COVID-19 has initiated a whole new host of cybersecurity threats. Twitter was one of the latest victims, its employees allegedly being targeted so that hackers should take over the accounts of certain verified users. And just before that, a June 25 story in The New York Times detailed the way in which a foreign entity is attempting to infiltrate American business by taking advantage of remote employees whose organizations – more than 400 million worldwide – use virtual private networks (VPNs).
There is a lot to consider when deciding on new fire alarm technology. Whether you are installing a new fire alarm system or adding to an existing system, flexibility is a crucial consideration in order to prepare for future building requirements and/or technology changes. Adaptations and technology upgrades to satisfy changing code regulations can often be the most significant expenses associated with life safety systems after installation. It is important to learn how your system can handle these adaptations and how much it will cost to upgrade and maintain your new system. Learning the difference between proprietary and non-proprietary fire alarm systems will help you to avoid unnecessary expenses during upgrades or expansions.
By looking at hospitals – and the resulting mad scramble and actions they took to protect their patients – there are four lessons that can be distilled to help those in the thick of a spike or for those planning for the next surge.
As much of the world continues to hunker down at home in response to COVID-19, threat actors continue to find ways of exploiting the crisis to gather sensitive and valuable information from individuals. But while we’re busy making sure that our primary computers and cloud-based accounts are locked down, it’s often the devices we least suspect – our smartphones – that provide the opening that hackers need. The 2018 hacking of Jeff Bezos’s iPhone X, perhaps the most famous example of smartphone hacking, provides an important reminder that these most personal of devices should be used with appropriate caution, especially in this time of upheaval.
Today's challenging reality presents an opportunity for CISO’s to reevaluate the economics and efficiencies of their current infosec program. To do so, CISO’s must narrow their focus on maximizing their return on investments and shift to a risk-based prioritization strategy. No matter the situation, CISO’s are always expected to meet goals and drive results. Even though security professionals cannot reduce risk to zero, they can reduce risk significantly by first eliminating the most impactful risks facing their organization. Below, I discuss the four critical steps of leading an economical and efficient information security program while following a risk-based approach.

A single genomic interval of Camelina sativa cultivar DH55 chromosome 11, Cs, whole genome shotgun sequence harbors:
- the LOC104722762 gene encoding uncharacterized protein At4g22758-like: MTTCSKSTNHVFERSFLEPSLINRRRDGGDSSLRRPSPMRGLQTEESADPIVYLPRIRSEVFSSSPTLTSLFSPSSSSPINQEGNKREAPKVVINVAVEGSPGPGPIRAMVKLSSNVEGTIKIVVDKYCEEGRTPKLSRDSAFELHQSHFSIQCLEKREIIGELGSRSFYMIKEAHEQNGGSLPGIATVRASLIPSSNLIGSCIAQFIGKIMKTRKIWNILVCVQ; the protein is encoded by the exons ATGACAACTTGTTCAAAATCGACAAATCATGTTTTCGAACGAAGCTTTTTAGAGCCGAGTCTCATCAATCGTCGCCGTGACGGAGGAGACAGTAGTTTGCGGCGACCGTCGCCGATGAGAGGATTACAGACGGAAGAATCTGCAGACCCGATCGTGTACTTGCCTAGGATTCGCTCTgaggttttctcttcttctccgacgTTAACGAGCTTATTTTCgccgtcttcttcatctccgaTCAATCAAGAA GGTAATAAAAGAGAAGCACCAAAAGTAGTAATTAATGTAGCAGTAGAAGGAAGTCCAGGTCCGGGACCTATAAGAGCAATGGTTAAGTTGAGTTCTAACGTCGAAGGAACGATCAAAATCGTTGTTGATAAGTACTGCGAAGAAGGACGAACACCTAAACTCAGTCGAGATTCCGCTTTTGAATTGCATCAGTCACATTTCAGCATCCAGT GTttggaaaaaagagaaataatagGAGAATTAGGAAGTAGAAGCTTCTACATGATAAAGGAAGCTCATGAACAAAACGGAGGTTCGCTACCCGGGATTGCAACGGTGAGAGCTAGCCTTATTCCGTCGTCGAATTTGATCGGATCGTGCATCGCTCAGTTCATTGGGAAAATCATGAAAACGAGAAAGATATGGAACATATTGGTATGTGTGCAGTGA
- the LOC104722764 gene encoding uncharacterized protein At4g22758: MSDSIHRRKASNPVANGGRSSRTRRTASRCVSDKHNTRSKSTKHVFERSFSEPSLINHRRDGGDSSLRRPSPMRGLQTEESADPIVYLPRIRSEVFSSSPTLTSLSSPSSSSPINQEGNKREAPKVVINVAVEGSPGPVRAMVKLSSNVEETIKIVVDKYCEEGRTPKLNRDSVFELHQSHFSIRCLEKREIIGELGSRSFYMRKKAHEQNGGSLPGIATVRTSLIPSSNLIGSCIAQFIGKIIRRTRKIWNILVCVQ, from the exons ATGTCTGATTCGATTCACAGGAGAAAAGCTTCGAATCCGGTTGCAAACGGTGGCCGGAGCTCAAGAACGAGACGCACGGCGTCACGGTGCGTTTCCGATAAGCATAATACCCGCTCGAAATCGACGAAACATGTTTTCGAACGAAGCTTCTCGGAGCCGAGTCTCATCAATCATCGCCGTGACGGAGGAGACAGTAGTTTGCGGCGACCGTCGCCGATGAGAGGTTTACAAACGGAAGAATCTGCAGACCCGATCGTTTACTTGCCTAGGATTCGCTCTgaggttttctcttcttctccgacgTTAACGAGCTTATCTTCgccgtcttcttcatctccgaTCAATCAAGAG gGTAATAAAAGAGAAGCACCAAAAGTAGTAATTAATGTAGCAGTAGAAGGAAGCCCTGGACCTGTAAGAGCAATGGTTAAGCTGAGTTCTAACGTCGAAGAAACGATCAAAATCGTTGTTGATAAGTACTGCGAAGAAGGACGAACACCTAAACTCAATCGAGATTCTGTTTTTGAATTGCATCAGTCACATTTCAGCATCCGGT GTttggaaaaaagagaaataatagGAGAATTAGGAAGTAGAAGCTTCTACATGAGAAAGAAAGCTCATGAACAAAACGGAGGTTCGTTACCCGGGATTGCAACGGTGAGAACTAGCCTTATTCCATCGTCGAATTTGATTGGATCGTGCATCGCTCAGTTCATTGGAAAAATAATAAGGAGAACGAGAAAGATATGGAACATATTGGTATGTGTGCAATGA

Countless businesses export data from the European Union to the United States. Does your human resources office have information on European employees? The sales department information on European clients? That is personal data. The question is if data exports can continue in the wake of the Court of Justice of the European Union’s (CJEU) ruling in the “Schrems II” case.
Before COVID, cybersecurity was a concern for businesses everywhere. In fact, in Microsoft’s 2019 Global Risk Perception Survey, 57 percent of companies ranked cybersecurity as a higher risk than economic uncertainty and brand reputation or damage. Looking ahead, what does all of this mean for the role of the Chief Information Security Officer (CISO)? Not only is it more important than ever before, but the role has shifted since the start of COVID.
Twenty years ago, almost everything in the IT world was on-premises: hardware and software, including the tools you used to verify who your users were and what they could do in your systems. In today’s cloud-native world, almost nothing is on-prem, and because of the explosion of apps, remote users and devices, it has become a considerably more complicated task, by orders of magnitude, to verify the identity of a user — or a service — and determine policies that say what they are and aren’t allowed to do.
Organizations need to evolve their thinking around cybersecurity to stay ahead of these changing threats. A holistic approach that effectively builds security into all infrastructure and processes from the ground up is cost-effective and necessary to safeguard valuable employee and customer data. This requires an overall shift in philosophy – and adopting the concept of security by design is a key first step.
COVID-19 has completely changed our world from six months ago, as we continue to battle the grave health implications, face extended stay at home orders, and grapple with the insurmountable ramifications on our economy. The pandemic has also forever changed the cyber threat landscape, with our workforce becoming more dispersed, and potentially more vulnerable, than ever as organizations switch out of the confines of their offices and move entire data streams to their laptops and home offices. On top of this, Salesforce has announced it is ending its Data Recovery service on July 31st, which is putting all of the data protection responsibilities, and the dire consequences that comes along with it, on the backs of the customer.